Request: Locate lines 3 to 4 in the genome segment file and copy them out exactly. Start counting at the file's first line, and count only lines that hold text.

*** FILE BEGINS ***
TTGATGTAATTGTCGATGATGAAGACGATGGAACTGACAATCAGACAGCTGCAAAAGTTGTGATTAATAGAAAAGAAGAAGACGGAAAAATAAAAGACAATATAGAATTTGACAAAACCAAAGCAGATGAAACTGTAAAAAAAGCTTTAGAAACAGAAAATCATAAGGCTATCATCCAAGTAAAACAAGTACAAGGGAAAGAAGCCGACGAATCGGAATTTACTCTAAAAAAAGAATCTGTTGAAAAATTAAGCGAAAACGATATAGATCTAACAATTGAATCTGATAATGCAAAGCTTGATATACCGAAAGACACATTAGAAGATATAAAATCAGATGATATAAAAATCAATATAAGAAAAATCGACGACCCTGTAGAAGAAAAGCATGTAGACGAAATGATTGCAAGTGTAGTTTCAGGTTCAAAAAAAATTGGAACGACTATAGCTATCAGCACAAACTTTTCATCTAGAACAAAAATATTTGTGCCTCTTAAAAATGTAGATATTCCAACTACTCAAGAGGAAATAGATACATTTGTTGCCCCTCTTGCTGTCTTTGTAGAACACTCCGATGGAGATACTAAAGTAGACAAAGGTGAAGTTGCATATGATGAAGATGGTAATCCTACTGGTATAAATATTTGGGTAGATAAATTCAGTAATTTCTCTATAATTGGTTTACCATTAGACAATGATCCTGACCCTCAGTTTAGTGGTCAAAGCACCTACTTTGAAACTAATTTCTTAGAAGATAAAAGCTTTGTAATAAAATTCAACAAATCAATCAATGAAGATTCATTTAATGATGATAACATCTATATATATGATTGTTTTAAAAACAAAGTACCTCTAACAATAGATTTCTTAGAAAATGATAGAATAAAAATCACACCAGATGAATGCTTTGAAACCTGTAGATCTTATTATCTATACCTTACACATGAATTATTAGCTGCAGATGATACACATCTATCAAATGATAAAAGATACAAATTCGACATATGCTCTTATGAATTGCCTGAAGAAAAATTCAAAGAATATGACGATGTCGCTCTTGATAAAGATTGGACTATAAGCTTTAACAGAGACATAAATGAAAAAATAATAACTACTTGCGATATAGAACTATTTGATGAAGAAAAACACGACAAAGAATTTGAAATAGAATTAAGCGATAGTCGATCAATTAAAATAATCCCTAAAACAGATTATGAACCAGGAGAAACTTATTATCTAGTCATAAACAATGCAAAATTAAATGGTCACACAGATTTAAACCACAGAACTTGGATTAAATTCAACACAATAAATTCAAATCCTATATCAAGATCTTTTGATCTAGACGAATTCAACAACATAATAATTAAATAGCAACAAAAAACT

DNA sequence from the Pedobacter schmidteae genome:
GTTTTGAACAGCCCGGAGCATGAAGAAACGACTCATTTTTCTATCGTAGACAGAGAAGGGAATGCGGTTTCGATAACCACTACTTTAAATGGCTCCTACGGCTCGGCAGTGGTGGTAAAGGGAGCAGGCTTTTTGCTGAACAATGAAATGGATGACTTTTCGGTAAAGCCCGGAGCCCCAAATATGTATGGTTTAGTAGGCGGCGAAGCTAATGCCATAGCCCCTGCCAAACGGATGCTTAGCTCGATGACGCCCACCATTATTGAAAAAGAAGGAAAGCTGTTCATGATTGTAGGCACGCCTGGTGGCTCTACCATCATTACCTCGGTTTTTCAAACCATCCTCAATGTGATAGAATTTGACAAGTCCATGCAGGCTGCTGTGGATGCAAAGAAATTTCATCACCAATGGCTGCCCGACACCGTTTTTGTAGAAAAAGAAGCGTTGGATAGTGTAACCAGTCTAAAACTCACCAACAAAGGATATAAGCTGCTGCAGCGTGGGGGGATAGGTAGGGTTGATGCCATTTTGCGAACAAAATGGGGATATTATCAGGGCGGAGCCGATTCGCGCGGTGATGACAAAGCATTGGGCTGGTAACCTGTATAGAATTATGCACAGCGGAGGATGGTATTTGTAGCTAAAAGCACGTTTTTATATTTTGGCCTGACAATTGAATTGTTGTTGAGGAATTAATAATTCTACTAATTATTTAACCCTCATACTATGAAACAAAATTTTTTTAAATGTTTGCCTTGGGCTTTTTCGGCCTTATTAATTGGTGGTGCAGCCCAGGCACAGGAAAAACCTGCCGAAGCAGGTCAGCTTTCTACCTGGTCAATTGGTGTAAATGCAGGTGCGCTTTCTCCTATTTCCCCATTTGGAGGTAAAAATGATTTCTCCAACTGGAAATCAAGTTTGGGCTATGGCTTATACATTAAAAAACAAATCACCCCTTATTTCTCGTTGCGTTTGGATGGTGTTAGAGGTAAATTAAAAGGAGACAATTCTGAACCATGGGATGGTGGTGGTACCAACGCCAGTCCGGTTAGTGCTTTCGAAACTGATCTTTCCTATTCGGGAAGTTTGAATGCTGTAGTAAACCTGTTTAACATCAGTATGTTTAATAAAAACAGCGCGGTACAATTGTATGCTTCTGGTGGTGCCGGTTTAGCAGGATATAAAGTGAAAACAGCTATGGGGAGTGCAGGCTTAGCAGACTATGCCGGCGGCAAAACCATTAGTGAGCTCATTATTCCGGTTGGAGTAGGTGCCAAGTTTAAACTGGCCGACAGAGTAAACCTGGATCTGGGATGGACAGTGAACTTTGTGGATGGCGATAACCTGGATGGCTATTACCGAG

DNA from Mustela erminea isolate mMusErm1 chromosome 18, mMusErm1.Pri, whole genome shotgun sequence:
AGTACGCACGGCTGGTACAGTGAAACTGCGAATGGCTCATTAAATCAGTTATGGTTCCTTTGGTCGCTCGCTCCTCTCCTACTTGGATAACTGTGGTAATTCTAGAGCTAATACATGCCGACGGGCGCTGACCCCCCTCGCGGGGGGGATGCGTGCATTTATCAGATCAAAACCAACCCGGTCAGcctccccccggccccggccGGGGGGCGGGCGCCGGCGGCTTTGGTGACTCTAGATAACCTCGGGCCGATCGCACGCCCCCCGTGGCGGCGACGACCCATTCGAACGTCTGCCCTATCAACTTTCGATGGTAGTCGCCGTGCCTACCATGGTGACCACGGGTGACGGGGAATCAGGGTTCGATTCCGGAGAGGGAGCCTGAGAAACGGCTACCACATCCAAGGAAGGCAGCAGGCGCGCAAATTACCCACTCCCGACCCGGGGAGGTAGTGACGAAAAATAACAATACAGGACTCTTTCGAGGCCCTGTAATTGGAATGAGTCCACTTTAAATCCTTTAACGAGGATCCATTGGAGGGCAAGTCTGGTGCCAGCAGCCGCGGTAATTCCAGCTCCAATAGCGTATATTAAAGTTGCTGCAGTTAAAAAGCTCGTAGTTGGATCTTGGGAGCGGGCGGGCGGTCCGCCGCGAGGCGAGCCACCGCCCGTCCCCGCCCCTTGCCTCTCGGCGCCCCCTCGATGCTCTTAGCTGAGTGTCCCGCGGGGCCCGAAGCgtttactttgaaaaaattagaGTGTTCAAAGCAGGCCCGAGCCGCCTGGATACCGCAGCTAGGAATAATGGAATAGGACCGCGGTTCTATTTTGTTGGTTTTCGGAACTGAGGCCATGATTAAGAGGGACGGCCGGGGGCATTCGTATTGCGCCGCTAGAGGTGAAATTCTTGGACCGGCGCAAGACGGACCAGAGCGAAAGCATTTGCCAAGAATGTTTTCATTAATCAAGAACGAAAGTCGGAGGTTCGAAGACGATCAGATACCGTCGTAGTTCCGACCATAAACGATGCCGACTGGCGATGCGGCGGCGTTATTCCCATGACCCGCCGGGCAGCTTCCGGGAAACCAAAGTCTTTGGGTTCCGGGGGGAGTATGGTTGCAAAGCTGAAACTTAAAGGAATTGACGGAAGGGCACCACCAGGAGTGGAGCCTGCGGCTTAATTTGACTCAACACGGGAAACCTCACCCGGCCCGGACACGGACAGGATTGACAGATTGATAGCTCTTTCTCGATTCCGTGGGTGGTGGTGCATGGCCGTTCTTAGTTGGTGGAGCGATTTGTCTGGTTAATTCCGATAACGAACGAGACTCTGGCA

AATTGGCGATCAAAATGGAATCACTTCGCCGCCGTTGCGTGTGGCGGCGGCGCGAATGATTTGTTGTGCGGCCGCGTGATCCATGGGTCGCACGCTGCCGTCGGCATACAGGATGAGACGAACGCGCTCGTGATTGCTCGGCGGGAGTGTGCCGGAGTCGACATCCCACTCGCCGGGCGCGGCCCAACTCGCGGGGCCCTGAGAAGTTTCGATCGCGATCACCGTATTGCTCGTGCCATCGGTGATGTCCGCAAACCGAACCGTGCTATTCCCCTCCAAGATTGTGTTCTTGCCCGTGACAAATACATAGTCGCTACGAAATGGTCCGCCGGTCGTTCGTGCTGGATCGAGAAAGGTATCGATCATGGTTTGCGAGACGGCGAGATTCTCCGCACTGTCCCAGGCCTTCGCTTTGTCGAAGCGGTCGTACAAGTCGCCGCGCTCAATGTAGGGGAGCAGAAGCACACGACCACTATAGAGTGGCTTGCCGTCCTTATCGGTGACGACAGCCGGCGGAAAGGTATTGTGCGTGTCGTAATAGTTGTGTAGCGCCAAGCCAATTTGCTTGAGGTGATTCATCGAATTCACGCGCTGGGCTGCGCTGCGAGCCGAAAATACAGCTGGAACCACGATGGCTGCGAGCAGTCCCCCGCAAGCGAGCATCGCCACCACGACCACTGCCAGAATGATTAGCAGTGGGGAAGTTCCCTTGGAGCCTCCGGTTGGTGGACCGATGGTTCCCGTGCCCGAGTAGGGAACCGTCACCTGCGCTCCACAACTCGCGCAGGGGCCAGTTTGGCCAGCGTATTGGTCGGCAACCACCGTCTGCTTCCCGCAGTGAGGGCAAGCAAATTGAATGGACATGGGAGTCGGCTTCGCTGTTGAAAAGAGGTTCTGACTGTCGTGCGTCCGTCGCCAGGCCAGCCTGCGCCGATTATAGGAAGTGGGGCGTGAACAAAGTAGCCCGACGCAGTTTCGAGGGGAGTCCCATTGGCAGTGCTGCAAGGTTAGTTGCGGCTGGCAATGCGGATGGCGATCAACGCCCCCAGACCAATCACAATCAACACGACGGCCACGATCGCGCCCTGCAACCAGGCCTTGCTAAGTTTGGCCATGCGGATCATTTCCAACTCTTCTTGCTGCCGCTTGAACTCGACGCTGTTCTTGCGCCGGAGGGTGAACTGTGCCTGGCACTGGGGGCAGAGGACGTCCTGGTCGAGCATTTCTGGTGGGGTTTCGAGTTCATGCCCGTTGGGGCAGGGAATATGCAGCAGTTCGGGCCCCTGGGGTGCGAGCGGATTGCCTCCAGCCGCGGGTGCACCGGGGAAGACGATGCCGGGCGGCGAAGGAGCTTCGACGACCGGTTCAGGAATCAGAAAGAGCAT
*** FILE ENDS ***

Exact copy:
GTTTTGAACAGCCCGGAGCATGAAGAAACGACTCATTTTTCTATCGTAGACAGAGAAGGGAATGCGGTTTCGATAACCACTACTTTAAATGGCTCCTACGGCTCGGCAGTGGTGGTAAAGGGAGCAGGCTTTTTGCTGAACAATGAAATGGATGACTTTTCGGTAAAGCCCGGAGCCCCAAATATGTATGGTTTAGTAGGCGGCGAAGCTAATGCCATAGCCCCTGCCAAACGGATGCTTAGCTCGATGACGCCCACCATTATTGAAAAAGAAGGAAAGCTGTTCATGATTGTAGGCACGCCTGGTGGCTCTACCATCATTACCTCGGTTTTTCAAACCATCCTCAATGTGATAGAATTTGACAAGTCCATGCAGGCTGCTGTGGATGCAAAGAAATTTCATCACCAATGGCTGCCCGACACCGTTTTTGTAGAAAAAGAAGCGTTGGATAGTGTAACCAGTCTAAAACTCACCAACAAAGGATATAAGCTGCTGCAGCGTGGGGGGATAGGTAGGGTTGATGCCATTTTGCGAACAAAATGGGGATATTATCAGGGCGGAGCCGATTCGCGCGGTGATGACAAAGCATTGGGCTGGTAACCTGTATAGAATTATGCACAGCGGAGGATGGTATTTGTAGCTAAAAGCACGTTTTTATATTTTGGCCTGACAATTGAATTGTTGTTGAGGAATTAATAATTCTACTAATTATTTAACCCTCATACTATGAAACAAAATTTTTTTAAATGTTTGCCTTGGGCTTTTTCGGCCTTATTAATTGGTGGTGCAGCCCAGGCACAGGAAAAACCTGCCGAAGCAGGTCAGCTTTCTACCTGGTCAATTGGTGTAAATGCAGGTGCGCTTTCTCCTATTTCCCCATTTGGAGGTAAAAATGATTTCTCCAACTGGAAATCAAGTTTGGGCTATGGCTTATACATTAAAAAACAAATCACCCCTTATTTCTCGTTGCGTTTGGATGGTGTTAGAGGTAAATTAAAAGGAGACAATTCTGAACCATGGGATGGTGGTGGTACCAACGCCAGTCCGGTTAGTGCTTTCGAAACTGATCTTTCCTATTCGGGAAGTTTGAATGCTGTAGTAAACCTGTTTAACATCAGTATGTTTAATAAAAACAGCGCGGTACAATTGTATGCTTCTGGTGGTGCCGGTTTAGCAGGATATAAAGTGAAAACAGCTATGGGGAGTGCAGGCTTAGCAGACTATGCCGGCGGCAAAACCATTAGTGAGCTCATTATTCCGGTTGGAGTAGGTGCCAAGTTTAAACTGGCCGACAGAGTAAACCTGGATCTGGGATGGACAGTGAACTTTGTGGATGGCGATAACCTGGATGGCTATTACCGAG

DNA from Mustela erminea isolate mMusErm1 chromosome 18, mMusErm1.Pri, whole genome shotgun sequence: